Written By Emma Do
Written By Emma Do
Long: JAPANESE BATHHOUSE
07.12.18

Japanese Bathhouse

Recreational nudity is one of those things I think would be fun to share with people outside of my bedroom. You know, as a social activity. I’m a firm believer we could all learn to appreciate our bodies a little more if we desexualized them for a minute. Nudity is cool, I’m cool with nudity, being nude in summer is cooling. Why not be nude around some mates?

But I never quite mustered up the courage to attend a nude swim in the Eastern suburbs (my lack of swimming ability was the main trepidation) or nude hangouts in the houses of perfect strangers (blame the online stranger danger fears drilled into me at school when ‘the internet’ first became a thing), and while I didn’t have grave concerns about the intentions of anyone on the message board, the ratio of men to women was uncomfortably skewed towards retired men in their sixties.

Later in the year, I booked a three-week trip to Japan. My friend and I planned all the must-dos: maid café, robot restaurant, getting lost in Shinjuku, karaoke until dawn. We also planned a homestay with a Japanese family in a small city three hours from Tokyo for a couple of nights. I pictured us having wholesome family meals, handing over stuffed kangaroos and Tim Tam packets, and arguing with the kids over who the hottest One Direction member is.

Sure enough, those expectations followed through. What I didn’t expect though, was to be taken to the local bathhouse with the entire family on our first night in the country. I was surprised at how nervous I suddenly felt about the prospect of being naked in a public bathhouse. Maybe I’d been a prude in denial all along.

But here was finally my chance at recreational nudity, albeit with a family that just fed us a five-dish spread and listened to us clumsily perform a ukulele version of the Fugees’ Killing Me Softly. I suppose if you want to fast track bonding, soaking in a 40-degree bath with a woman and her three tween daughters, like a pot of steamed salmon fillets, is the way to do it. 

The local bathhouse was a large building that glowed red across the dark expanse of a car park. It looked supersized amidst the sparse landscape of the town – clearly a snazzy operation and not anything like the small-time, inconspicuous, neighbourhood bathhouses I’d seen in the movies. 

The local bathhouse was a large building that glowed red across the dark expanse of a car park. It looked supersized amidst the sparse landscape of the town – clearly a snazzy operation and not anything like the small-time, inconspicuous, neighbourhood bathhouses I’d seen in the movies. 

My friend and I followed as our host mum and the kids made their way through the corridors into the change room; a long room lined with lockers and vanity mirrors. It was clear we’d have to remove our clothes here, before proceeding into the baths. If I was holding onto any hesitations about being naked, I’d have to shed them now. I looked over at Hina, the youngest of the three girls. She smiled back reassuringly.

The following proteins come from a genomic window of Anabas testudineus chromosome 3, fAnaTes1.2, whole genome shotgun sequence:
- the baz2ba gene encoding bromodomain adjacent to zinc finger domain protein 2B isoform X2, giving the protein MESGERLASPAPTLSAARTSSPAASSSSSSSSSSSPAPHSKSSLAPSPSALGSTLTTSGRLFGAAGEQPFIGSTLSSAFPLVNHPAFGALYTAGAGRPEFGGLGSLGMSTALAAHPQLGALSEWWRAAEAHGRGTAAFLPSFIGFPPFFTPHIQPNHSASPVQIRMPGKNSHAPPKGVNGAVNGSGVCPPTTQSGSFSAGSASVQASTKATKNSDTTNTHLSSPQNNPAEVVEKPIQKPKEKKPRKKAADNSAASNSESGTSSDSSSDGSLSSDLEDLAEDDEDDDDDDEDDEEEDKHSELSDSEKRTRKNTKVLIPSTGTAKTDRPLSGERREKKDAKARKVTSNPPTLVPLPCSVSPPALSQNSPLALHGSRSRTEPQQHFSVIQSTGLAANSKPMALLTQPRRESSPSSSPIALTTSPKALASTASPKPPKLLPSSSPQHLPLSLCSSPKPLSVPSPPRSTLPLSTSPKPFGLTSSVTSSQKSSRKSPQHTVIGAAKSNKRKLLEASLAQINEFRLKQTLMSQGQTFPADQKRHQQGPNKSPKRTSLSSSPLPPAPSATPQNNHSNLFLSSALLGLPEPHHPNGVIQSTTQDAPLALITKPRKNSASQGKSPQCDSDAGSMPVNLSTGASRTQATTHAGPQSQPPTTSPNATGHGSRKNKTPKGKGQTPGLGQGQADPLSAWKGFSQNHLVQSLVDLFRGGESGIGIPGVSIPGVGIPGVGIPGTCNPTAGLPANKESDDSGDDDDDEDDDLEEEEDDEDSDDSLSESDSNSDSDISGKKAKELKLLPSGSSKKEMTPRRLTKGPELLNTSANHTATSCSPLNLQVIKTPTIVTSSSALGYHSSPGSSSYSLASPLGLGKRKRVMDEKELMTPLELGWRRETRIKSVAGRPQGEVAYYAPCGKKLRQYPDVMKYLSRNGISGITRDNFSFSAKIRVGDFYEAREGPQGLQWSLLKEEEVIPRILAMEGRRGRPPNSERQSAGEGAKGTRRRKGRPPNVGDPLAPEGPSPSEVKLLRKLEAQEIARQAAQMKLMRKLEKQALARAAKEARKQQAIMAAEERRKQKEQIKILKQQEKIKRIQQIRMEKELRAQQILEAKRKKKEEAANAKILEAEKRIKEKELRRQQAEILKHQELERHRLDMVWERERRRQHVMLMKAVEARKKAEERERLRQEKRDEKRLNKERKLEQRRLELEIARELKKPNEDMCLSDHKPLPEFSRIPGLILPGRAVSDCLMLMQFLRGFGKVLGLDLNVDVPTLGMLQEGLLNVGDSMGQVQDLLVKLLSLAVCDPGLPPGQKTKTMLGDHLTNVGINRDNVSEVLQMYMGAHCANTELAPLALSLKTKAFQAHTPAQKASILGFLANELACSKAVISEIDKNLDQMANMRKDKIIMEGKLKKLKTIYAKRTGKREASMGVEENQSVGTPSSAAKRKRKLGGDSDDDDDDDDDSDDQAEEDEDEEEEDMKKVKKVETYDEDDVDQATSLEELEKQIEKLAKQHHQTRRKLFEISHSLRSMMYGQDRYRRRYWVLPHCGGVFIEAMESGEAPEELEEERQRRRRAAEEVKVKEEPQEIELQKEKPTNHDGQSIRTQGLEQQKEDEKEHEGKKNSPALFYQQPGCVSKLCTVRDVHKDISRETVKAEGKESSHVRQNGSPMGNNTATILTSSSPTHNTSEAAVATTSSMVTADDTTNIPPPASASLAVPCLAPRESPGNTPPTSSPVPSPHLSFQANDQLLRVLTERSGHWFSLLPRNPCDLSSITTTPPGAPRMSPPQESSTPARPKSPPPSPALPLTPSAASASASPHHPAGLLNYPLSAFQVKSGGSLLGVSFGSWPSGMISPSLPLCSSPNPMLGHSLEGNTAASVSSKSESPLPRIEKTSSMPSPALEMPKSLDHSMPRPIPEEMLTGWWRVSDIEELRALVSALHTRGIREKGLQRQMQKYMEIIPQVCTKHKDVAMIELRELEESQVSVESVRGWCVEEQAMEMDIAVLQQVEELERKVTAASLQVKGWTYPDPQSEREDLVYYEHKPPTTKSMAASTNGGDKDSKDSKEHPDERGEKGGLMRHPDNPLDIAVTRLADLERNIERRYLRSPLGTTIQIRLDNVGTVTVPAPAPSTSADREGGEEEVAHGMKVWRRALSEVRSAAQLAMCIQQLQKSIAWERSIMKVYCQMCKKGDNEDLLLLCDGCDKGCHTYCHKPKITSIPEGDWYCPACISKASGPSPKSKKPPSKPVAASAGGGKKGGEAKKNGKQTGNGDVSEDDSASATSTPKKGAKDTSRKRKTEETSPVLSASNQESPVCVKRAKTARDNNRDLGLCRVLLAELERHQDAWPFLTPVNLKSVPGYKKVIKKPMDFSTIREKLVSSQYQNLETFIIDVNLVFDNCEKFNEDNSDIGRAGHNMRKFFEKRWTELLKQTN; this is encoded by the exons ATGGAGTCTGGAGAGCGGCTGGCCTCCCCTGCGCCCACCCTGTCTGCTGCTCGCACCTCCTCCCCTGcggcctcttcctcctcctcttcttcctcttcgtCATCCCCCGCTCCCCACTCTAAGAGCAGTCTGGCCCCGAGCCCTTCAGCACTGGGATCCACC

There were multiple baths in the complex – a large outdoor one you had to run a few paces through the winter night to reach, a couple of boiling hot wooden tubs beside them, and two main baths inside. Women of all ages soaked in each, some were with their children, others were on their own, and many were grandmas, chatting away in groups of three or four on the edges of the pools. I imagined myself as one of them, talking animatedly and stopping every so often to grunt at the noisy children darting back and forth among baths. 

Our host mum revealed she actually hadn’t been to a bathhouse since she was a child because she found being nude in public a weird experience, but ever the gracious host, she had taken us to show us a part of Japanese culture. I was grateful. 

The bathhouse was just another social setting, like a park bench, or a café. But more than that, it appeared to me as a safe recreational space for women and children not to be shy about their bodies but to simply unknot their back muscles and catch up over the day’s events. It reminded me of being six again, bathing with my mum and cousins in the tub.  And as I surveyed my surroundings, I saw my body reflected in those around me. 

Here were a multitude of East Asian women whose bums caved in at the same place as mine, their pubic hair unchecked and long as mine, nipples as dark, bellies that bulged in the same places, long torsos, shorter legs, and tummies that sagged in the way my mother’s does – in the way mine will likely come to in another 15 years or so. The women around me reflected what my body would grow to become throughout various stages of life, and that was in itself was a comforting solidarity to feel. 

It’s a feeling I’ve come to miss since returning home. Japanese bathhouses in Melbourne can be prohibitively expensive, functioning essentially like day spas. Still, in an ideal world, I’d choose to catch up with my girlfriends at the local bathhouse over the café any day.